Board Grants Variance for Freezer Point Residence
By: James Kinsella
The Barnstable Zoning Board of Appeals on Wednesday voted 5-0 to grant a use variance to allow a Barnstable developer to build a personal residence on Freezer Point in Barnstable Village.
“We’re happy we got it,” developer Stuart Bornstein said following the board’s decision on the variance for his property at 153 Freezer Road.
Mr. Bornstein, general partner of Stuborn Limited Partnership, is seeking to build a six-bedroom, single-family home on the property, which is in the Marine Business B zoning district.
Single-family homes are not a principal permitted use in the district, so he needed a variance.
Mr. Bornstein wants to build a 9,902-square-foot dwelling with an attached guest house at the site.
The site covers 7 acres, with a total upland area of 2.82 acres.
A dilapidated house is on the site.
Mr. Bornstein said he plans to keep the original part of the residence deemed historic and demolish the rest of the house.
Despite Wednesday’s vote, Mr. Bornstein is not yet out of the zoning regulatory woods.
Two of the conditions require positive votes from the Barnstable Town Council before any construction can move forward.
The conditions pertain to conservation restrictions and reciprocal private covenants that will be placed on the property.
Before he can move forward, Mr. Bornstein will need the town council to sign off on a plan detailing the conservation restriction, and another plan detailing the reciprocal private covenants.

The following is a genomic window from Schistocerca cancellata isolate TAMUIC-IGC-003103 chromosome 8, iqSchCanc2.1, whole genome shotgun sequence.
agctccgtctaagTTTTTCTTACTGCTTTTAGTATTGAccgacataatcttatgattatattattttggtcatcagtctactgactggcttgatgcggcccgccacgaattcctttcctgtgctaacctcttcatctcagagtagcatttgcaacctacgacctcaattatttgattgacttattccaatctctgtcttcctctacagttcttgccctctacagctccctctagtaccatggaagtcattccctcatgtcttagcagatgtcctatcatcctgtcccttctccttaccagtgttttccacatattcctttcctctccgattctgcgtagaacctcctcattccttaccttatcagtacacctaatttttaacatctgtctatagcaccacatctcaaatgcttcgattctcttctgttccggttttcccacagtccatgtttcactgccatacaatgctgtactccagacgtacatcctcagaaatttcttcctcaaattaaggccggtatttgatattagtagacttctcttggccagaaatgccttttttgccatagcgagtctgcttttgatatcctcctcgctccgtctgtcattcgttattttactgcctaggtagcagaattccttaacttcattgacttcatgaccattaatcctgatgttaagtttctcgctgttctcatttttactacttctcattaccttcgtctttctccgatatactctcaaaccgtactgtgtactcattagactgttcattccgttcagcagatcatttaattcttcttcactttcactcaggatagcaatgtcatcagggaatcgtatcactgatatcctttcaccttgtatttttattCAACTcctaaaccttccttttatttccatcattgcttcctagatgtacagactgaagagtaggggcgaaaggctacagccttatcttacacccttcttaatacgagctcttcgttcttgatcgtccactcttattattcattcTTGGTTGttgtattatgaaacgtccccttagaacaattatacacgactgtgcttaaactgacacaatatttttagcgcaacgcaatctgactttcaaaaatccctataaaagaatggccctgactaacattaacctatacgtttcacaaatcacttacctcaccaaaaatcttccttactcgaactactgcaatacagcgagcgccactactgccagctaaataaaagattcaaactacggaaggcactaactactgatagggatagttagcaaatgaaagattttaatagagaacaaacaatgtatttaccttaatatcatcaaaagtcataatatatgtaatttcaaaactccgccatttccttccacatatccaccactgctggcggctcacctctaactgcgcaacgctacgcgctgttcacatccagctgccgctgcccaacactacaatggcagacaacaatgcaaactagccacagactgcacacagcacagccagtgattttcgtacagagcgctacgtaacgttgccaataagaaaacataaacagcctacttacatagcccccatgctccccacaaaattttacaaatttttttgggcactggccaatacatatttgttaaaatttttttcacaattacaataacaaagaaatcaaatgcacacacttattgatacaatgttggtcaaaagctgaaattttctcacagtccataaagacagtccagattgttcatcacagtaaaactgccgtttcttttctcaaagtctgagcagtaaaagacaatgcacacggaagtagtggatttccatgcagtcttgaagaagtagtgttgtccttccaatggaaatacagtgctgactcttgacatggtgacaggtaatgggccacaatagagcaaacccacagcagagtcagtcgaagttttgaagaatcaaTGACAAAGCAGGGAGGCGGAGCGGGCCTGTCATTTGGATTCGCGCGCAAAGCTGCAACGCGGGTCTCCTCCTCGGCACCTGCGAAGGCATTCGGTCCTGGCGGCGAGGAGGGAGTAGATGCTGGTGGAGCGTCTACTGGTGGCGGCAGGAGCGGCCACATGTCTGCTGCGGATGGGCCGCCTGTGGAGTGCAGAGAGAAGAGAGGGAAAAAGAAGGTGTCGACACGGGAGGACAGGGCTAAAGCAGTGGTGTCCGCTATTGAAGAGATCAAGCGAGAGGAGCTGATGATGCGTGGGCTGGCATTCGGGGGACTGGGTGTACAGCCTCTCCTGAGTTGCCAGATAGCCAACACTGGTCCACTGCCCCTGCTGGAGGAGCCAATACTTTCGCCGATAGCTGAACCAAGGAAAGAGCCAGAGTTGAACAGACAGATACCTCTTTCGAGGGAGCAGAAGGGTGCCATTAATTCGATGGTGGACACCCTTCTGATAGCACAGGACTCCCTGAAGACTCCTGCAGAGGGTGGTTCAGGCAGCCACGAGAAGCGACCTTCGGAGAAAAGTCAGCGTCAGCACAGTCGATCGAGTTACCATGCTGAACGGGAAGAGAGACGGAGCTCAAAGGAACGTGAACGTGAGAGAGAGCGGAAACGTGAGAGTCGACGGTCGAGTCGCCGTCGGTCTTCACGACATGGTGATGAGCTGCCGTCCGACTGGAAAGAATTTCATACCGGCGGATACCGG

The restriction and covenants are being sought by Mr. Bornstein to ensure the property is used only for a single-family residence and related structures.
They would close out the possibility of other kinds of residential projects being built at the property, such as a Chapter 40B affordable housing project.
According to the conditions approved Wednesday by the zoning board, the conservation restriction shall require that the area covered by the restriction will remain undeveloped for a term of at least 99 years; that no structures shall be erected, constructed, or moved onto the subject area; and that the area shall only be used for purposes consistent with preservation and conservation.
The reciprocal private covenants, which will cover another section of the property containing the residence, will limit development of the site to the building footprints shown on the proposed site plan and the conditions contained in the decision for a term of at least 99 years.
Members of the zoning board questioned why the board could not sign off on the conservation restriction and the reciprocal private covenants itself, thereby completing the zoning decision.
But Barnstable Town Attorney Ruth J. Weil said the power to grant the restriction and the covenants lay with the municipality’s legislative body: in this case, the town council.
If the town council says no to one or both of the plans, Mr. Bornstein will be forced to return to the zoning board for a modification of the decision, according to the chairman of the zoning board, Laura F. Shufelt.
At Wednesday’s meeting, Mr. Bornstein, after consulting with his attorney, John W. Kenney of Centerville, decided to request the zoning board vote anyway.
Mr. Kenney told the board that the permitting process, which has involved other regulatory boards, has been a long, arduous process.
The more hurdles that Mr. Bornstein gets out of the way, he said, the better.In the subsequent unanimous roll call vote, board members Ms. Shufelt, Michael P. Hersey, Craig G. Larson, William H. Newton and George T. Zevitas all voted in favor of granting the variance.
Should Mr. Bornstein get the green light from the town council on the conservation restriction and private covenants, he will commence construction on the house.
He estimates construction will take eight months, and hopes to complete the project sometime next year.